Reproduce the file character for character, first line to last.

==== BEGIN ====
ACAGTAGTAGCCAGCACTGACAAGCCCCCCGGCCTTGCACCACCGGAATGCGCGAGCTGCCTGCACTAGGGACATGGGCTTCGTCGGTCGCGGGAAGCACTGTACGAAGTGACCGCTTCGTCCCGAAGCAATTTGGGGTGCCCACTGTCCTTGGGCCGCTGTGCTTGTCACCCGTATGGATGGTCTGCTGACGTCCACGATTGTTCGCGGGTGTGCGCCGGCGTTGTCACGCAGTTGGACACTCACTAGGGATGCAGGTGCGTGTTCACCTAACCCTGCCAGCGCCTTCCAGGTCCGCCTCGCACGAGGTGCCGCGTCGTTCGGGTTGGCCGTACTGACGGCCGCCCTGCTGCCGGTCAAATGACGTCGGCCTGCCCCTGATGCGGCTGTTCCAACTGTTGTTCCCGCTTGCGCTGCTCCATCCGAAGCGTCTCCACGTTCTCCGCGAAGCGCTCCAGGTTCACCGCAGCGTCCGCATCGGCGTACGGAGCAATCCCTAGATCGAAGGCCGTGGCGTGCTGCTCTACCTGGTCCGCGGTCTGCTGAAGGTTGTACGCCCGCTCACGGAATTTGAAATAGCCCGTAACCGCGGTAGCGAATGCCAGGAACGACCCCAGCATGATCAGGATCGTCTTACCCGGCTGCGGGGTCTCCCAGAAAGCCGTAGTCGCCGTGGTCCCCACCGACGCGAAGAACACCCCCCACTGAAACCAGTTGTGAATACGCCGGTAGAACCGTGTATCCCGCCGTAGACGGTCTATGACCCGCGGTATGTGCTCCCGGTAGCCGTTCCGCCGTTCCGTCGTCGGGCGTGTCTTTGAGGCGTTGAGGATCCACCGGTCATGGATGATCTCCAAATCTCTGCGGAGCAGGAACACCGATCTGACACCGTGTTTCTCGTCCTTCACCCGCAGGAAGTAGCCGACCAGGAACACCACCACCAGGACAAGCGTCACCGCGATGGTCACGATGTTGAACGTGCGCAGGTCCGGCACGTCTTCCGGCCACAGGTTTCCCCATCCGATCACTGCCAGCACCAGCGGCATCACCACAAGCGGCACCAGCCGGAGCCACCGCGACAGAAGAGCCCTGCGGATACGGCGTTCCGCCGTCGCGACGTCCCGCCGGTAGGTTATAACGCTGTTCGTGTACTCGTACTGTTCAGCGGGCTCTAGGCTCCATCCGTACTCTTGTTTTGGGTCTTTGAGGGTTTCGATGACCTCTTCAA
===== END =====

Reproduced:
ACAGTAGTAGCCAGCACTGACAAGCCCCCCGGCCTTGCACCACCGGAATGCGCGAGCTGCCTGCACTAGGGACATGGGCTTCGTCGGTCGCGGGAAGCACTGTACGAAGTGACCGCTTCGTCCCGAAGCAATTTGGGGTGCCCACTGTCCTTGGGCCGCTGTGCTTGTCACCCGTATGGATGGTCTGCTGACGTCCACGATTGTTCGCGGGTGTGCGCCGGCGTTGTCACGCAGTTGGACACTCACTAGGGATGCAGGTGCGTGTTCACCTAACCCTGCCAGCGCCTTCCAGGTCCGCCTCGCACGAGGTGCCGCGTCGTTCGGGTTGGCCGTACTGACGGCCGCCCTGCTGCCGGTCAAATGACGTCGGCCTGCCCCTGATGCGGCTGTTCCAACTGTTGTTCCCGCTTGCGCTGCTCCATCCGAAGCGTCTCCACGTTCTCCGCGAAGCGCTCCAGGTTCACCGCAGCGTCCGCATCGGCGTACGGAGCAATCCCTAGATCGAAGGCCGTGGCGTGCTGCTCTACCTGGTCCGCGGTCTGCTGAAGGTTGTACGCCCGCTCACGGAATTTGAAATAGCCCGTAACCGCGGTAGCGAATGCCAGGAACGACCCCAGCATGATCAGGATCGTCTTACCCGGCTGCGGGGTCTCCCAGAAAGCCGTAGTCGCCGTGGTCCCCACCGACGCGAAGAACACCCCCCACTGAAACCAGTTGTGAATACGCCGGTAGAACCGTGTATCCCGCCGTAGACGGTCTATGACCCGCGGTATGTGCTCCCGGTAGCCGTTCCGCCGTTCCGTCGTCGGGCGTGTCTTTGAGGCGTTGAGGATCCACCGGTCATGGATGATCTCCAAATCTCTGCGGAGCAGGAACACCGATCTGACACCGTGTTTCTCGTCCTTCACCCGCAGGAAGTAGCCGACCAGGAACACCACCACCAGGACAAGCGTCACCGCGATGGTCACGATGTTGAACGTGCGCAGGTCCGGCACGTCTTCCGGCCACAGGTTTCCCCATCCGATCACTGCCAGCACCAGCGGCATCACCACAAGCGGCACCAGCCGGAGCCACCGCGACAGAAGAGCCCTGCGGATACGGCGTTCCGCCGTCGCGACGTCCCGCCGGTAGGTTATAACGCTGTTCGTGTACTCGTACTGTTCAGCGGGCTCTAGGCTCCATCCGTACTCTTGTTTTGGGTCTTTGAGGGTTTCGATGACCTCTTCAA